Curiosity is in our nature; we are a social and adventurous species by default. Our predecessors would set on missions thousands of years ago, seeking to uncover the secrets of our planet. In the modern era, with all of the gadgets and invisible connections that allow us to be “present” anywhere on this planet, our inner explorer seems to be less prominent due to a seemingly smaller surface of “unknown”. But by contrast, this apparent illusion of a smaller world has made it even bigger. Just think about it for a moment; there are a billion invisible roads around us with data flying from one end to the other that we never feel, see, or hear. In the past, people were not able to comprehend or be aware of the whole 196.9 million mi² – Earth surface area, and while we are aware of that today, the number is exponentially larger because of an innumerable amount of virtual connections surrounding us.
So what does this have to do with what I am doing? Everything, actually. I am extremely intrigued by how there is so much going on around us, yet we know little-to-nothing about it; more specifically, about network connections. Our gadgets are merely needles in a haystack, a big haystack, of Internet-connected machines, open for anyone to <attempt to> interact with them. This is a great thing (makes the world appear smaller, remember?), as long as everyone is acting according to ethical codes and is utilizing this amazing technology not to harm anyone. Let’s not fool ourselves – we do not live in a world where everyone wishes us all the happiness in the world. The latter sort of pisses me off, especially because it is SO EASY to inflict harm to someone via the Internet. Enter, IDS project.
Our systems tend to have intrusion detection (IDS) or intrusion prevention (IPS) solutions pre-packaged and configured to run in the background, so we never have to interact with them. This is great, but we never really get to see what is going on inside, especially if we lack knowledge of how the software works, what protocols are being used, etc. I’ve taken on a task to configure a honeypot server with a signature-based IDS and track every single stream of data that attempts to reach it. A honeypot server is considered to be an entity in a network, physical or virtual, with a task to attract especially harmful traffic in order to get a better understanding of who, what, how, and from where are threats emerging.
The server is running Ubuntu 16.04 x86, which works great since I am not seeking to break down malware and whatnot (in which case I would likely be using Win server). The data is captured, parsed, and then stored in a MySQL database. Here is the second part of the project: a dynamic and fully-scalable query engine for the database. The software I am using does not come with a very visually pleasing or easy to use interface, thus I decided to make one, because how hard can it be to make a completely customizable db interface.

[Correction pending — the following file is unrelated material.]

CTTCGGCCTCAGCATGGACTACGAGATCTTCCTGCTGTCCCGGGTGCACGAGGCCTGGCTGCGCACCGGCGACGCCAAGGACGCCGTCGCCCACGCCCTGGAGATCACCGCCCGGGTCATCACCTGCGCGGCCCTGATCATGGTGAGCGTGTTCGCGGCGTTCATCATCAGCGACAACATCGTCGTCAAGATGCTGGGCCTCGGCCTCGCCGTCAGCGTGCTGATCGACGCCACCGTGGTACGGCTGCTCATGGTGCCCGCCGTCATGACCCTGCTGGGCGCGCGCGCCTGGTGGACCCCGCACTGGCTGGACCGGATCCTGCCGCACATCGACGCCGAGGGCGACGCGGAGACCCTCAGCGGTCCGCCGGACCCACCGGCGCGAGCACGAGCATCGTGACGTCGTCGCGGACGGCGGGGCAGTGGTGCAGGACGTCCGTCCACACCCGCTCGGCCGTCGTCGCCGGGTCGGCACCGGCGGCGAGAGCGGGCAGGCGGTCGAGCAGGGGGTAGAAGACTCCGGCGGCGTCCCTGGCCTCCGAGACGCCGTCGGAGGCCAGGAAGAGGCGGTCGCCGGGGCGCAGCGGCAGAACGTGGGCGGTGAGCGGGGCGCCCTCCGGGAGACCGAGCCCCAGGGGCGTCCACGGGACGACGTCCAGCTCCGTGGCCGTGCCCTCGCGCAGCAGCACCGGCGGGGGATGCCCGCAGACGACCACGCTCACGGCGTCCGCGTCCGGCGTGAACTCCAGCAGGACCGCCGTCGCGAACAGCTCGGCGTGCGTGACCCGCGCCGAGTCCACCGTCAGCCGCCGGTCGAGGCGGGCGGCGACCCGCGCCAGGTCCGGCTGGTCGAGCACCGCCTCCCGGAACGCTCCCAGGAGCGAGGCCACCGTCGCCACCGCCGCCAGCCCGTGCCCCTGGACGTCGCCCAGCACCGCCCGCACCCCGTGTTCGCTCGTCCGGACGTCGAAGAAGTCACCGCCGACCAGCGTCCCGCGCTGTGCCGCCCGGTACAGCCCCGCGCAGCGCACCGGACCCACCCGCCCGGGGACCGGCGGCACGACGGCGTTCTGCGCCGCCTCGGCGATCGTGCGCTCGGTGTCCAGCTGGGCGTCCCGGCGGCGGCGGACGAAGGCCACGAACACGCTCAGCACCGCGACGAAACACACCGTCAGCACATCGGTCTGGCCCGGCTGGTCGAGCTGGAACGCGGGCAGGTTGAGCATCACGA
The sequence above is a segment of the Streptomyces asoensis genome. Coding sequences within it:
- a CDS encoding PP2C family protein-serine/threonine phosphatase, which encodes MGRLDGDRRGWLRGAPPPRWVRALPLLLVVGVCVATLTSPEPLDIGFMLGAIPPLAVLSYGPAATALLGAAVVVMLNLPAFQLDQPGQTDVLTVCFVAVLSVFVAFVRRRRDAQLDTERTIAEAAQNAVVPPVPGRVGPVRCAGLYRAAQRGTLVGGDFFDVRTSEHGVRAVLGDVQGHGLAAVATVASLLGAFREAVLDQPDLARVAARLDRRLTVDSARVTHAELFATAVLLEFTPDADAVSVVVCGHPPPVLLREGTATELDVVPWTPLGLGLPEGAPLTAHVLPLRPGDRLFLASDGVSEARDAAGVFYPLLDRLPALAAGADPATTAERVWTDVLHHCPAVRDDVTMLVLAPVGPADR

The visuals are much more helpful with the representation than what it is about to follow.
On my honeypot server, Ubuntu, I have installed SNORT to function as an IPS/IDS. SNORT is an amazing piece of open source software used for IPS/IDS. In conjunction with SNORT, the system is running Barnyard2, PulledPork, and BASE. Some other tools supporting SNORT are: pcap, PCRE, Libdnet, DAQ.
Barnyard2 greatly reduces the load on the system, by storing SNORT’s output into a MySQL database. Super helpful on my server with a relatively weak resource pool.
PulledPork is simply a tool that keeps SNORT up to date (works via crontab).
BASE is a web interface for viewing and managing SNORT rules. However, it is outdated and hence I’m attempting to create my own sometime along the road.
A truly magnificent and hands-down the best guide, among any type of installation/configuration of any software or process I ever came across, for installing SNORT can be found on SublimeRobots.
The other server, which is hosting my web GUI, is also running Ubuntu 16.04 x86. On top of it lie Apache2, PHP7, and MySQL, with Slim v3 as a lightweight micro-framework. To access it, click here. To play with my honeypot server database, follow this link.
The endgame is to come up with a cool and efficient way for analyzing, correlating, and displaying the data captured by SNORT. Ultimately, I would like to achieve a fully-customizable GUI to satisfy these parameters. I realize I could just download a giant PCAP from the Internet and play with the data in an existent data analytics software, but where is the fun in that? Doing everything from scratch will be much more valuable. And fun.
The next step is to configure SNORT to run in promiscuous mode to enhance its functionality and packet-capture capability.
The query-engine part of the project will require a lot of tedious work to achieve a truly elastic capability-set, however, this is something I thoroughly enjoy and I am looking forward to the long nights of coding.
Based on the progression, I will likely scale the server presence to multiple units in different locations across the world. I really want to see how different virtual (and geo) locations differentiate by what goes in and out.
Channeling my inner explorer has brought me to various interesting places in life. This time the exploring part is rather stationary, but I strongly hope it leads me to a better, deeper understanding of the virtual world around us.
Thank you for your time!